FROM Antonio Gonzalez
A Tale of Two States in the Race for the White House Tomorrow's contests in South Carolina and Nevada will be an important test of whether establishment candidates still have a shot in this election year. If Nevada voters "feel the Bern," it signals that non-white voters, long considered Clinton supporters, are open to the maverick message. It's also central to tomorrow's Republican primary in South Carolina, where polls show Donald Trump as the frontrunner, despite his lack of evangelical Christian cred and a no-vote from the Pope himself. It's a state that predicted the GOP nominee every election but one in the past 35 years. We go to both states to take the temperature of southern evangelical voters and Latino Democrats.
The National Latino Congreso After 30 years of community organizing, Latinos have not closed the socioeconomic gap with white Americans and they're "not ready" for "leadership at the highest levels." That's according to Antonio Gonzalez , president of the William Velasquez Institute . The San Antonio, Texas-based Institute is sponsoring the National Latino Congreso , which begins tonight in Los Angeles, California.
Janesville and the American Dream Janesville, Wisconsin is the hometown of Republican House Speaker Paul Ryan. But he couldn’t prevent the closing of the General Motors factory after 100 years. On this Memorial Day rebroadcast of To the Point, we hear what’s happened to what once was a model of American middle-class unity.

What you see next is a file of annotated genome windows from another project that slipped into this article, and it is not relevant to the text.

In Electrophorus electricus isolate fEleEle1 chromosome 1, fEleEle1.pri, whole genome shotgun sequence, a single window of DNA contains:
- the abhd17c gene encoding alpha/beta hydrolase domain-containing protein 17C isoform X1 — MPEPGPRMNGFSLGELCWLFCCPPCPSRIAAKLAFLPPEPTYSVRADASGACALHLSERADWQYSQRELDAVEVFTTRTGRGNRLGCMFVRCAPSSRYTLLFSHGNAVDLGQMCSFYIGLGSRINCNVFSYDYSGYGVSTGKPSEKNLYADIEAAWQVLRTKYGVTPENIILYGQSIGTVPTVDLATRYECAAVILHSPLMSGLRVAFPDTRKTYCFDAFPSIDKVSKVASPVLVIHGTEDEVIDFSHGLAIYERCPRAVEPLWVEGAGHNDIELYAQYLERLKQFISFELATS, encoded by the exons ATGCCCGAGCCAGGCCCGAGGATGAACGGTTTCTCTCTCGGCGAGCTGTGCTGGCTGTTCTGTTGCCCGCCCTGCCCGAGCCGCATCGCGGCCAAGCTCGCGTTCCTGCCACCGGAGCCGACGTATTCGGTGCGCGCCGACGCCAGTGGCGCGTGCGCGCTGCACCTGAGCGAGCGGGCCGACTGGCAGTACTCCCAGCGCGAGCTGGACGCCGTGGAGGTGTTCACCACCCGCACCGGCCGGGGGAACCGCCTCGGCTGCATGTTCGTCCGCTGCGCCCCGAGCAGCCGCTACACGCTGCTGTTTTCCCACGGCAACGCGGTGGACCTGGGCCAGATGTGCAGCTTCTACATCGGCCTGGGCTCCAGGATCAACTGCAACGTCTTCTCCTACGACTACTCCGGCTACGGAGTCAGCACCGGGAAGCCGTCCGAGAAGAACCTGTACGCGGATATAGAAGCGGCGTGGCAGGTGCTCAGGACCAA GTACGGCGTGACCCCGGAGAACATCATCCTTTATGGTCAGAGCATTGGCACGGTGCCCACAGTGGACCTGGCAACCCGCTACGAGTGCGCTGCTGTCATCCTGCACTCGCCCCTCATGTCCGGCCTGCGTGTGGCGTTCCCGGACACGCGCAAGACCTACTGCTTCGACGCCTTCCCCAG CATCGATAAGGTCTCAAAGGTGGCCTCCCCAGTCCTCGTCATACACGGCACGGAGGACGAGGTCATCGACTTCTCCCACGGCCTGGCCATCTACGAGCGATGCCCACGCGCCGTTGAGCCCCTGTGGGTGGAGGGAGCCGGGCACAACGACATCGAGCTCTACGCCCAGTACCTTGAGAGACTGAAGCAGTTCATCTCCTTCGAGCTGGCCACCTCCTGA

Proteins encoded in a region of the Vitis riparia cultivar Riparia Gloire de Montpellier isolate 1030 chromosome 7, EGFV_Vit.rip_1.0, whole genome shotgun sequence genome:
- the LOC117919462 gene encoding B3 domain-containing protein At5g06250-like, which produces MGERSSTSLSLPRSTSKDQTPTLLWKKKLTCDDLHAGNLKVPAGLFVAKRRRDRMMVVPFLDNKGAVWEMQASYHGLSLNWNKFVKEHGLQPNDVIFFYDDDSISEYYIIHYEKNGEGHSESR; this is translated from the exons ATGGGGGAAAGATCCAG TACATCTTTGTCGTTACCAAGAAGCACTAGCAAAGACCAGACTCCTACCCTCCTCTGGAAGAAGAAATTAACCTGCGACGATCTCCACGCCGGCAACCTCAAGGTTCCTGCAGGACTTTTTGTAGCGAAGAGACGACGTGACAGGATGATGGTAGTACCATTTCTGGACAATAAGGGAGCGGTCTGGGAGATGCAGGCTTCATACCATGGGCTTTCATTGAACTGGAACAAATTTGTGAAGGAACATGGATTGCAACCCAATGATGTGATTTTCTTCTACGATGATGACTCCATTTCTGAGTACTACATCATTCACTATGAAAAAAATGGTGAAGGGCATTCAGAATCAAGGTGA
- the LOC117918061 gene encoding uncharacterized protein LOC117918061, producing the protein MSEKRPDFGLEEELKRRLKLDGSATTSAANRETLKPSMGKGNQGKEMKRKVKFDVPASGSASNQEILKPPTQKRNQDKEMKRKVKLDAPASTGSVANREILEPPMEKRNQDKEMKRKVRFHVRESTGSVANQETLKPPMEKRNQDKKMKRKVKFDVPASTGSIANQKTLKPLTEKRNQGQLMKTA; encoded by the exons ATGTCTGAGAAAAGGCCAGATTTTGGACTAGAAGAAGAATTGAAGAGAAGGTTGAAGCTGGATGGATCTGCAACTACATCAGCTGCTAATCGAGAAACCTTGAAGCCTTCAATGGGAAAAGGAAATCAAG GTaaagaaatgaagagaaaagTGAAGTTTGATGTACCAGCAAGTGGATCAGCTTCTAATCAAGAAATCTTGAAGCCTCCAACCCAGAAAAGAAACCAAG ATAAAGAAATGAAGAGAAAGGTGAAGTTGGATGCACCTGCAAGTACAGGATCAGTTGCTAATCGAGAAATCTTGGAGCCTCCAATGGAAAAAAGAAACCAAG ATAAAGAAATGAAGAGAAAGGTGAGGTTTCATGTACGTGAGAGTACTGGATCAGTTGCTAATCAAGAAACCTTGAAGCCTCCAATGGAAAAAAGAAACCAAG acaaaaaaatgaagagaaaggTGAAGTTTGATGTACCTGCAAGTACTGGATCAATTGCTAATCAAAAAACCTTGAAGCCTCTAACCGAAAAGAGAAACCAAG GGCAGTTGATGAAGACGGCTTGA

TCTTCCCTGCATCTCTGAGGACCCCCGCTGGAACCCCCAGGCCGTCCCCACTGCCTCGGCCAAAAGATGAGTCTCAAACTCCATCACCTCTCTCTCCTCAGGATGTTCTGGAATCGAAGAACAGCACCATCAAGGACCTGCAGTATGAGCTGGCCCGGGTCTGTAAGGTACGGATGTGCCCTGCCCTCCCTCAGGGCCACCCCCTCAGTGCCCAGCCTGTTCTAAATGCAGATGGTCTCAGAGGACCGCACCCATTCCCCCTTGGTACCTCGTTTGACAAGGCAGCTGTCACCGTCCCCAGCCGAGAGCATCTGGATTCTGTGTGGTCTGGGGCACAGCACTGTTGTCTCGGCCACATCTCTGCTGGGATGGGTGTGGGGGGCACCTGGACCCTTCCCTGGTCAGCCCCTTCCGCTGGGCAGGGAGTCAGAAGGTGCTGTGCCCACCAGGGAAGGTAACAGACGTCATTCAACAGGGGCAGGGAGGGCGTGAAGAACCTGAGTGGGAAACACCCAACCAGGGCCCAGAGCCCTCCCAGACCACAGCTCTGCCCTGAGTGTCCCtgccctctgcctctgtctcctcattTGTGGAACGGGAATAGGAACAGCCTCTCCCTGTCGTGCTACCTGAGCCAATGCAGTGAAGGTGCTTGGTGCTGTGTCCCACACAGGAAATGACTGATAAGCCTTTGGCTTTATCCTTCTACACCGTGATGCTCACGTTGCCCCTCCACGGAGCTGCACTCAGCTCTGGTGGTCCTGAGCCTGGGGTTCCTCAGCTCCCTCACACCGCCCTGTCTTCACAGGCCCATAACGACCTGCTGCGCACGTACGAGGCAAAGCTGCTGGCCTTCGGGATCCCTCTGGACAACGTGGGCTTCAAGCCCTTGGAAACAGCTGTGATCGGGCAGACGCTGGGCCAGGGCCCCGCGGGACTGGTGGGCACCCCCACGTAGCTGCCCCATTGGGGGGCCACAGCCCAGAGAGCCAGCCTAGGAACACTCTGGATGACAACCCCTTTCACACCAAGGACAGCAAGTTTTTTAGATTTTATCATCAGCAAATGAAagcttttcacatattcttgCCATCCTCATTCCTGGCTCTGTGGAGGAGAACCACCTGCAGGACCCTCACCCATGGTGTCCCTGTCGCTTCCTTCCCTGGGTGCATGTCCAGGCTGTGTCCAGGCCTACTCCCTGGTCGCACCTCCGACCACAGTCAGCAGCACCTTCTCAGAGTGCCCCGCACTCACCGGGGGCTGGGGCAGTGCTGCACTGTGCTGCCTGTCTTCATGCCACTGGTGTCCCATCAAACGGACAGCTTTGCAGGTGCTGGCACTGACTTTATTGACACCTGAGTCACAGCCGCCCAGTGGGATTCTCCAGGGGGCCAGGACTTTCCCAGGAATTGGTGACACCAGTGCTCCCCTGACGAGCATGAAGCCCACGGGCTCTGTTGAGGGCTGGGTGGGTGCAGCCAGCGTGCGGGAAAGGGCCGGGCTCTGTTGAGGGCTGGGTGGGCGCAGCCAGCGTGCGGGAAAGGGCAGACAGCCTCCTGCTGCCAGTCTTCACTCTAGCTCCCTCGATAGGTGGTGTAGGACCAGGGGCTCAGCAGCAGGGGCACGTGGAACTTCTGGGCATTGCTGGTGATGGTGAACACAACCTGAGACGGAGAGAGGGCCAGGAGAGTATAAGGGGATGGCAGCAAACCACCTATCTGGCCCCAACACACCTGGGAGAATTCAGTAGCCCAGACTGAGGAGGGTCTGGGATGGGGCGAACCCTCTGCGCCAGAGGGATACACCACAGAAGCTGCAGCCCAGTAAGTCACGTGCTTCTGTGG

Terrorism and tweets, hate speech and murder Just days before an election, Britain is coping with a rash of deadly terrorism, and Prime Minister Theresa May is on the defensive. And again today, President Trump has tweeted criticism of the Mayor of London. Later, a double murder in Portland, Oregon has revealed the ugly past of a supposedly “progressive” city. One immediate question: is “hate speech” protected by the First Amendment?
The longest US war: Will Trump send more troops to Afghanistan? The Trump White House is divided over the Pentagon's request for more troops in Afghanistan—where the US has been fighting for the past 16 years. Is there a formula -- either for "victory" or a political settlement? Is there an end in sight for America's longest war?
Trump plays scolder-in-chief with NATO allies At the opening of NATO’s dramatic new headquarters in Brussels today, President Trump acknowledged that Article 5 — promising that “an attack on one nation is an attack on all” -- has only been invoked one time: in the aftermath of September 11. But the President failed to provide what 27 other Alliance members have been waiting for: a re-commitment by America’s new leader to Article 5. Instead, they got a scolding.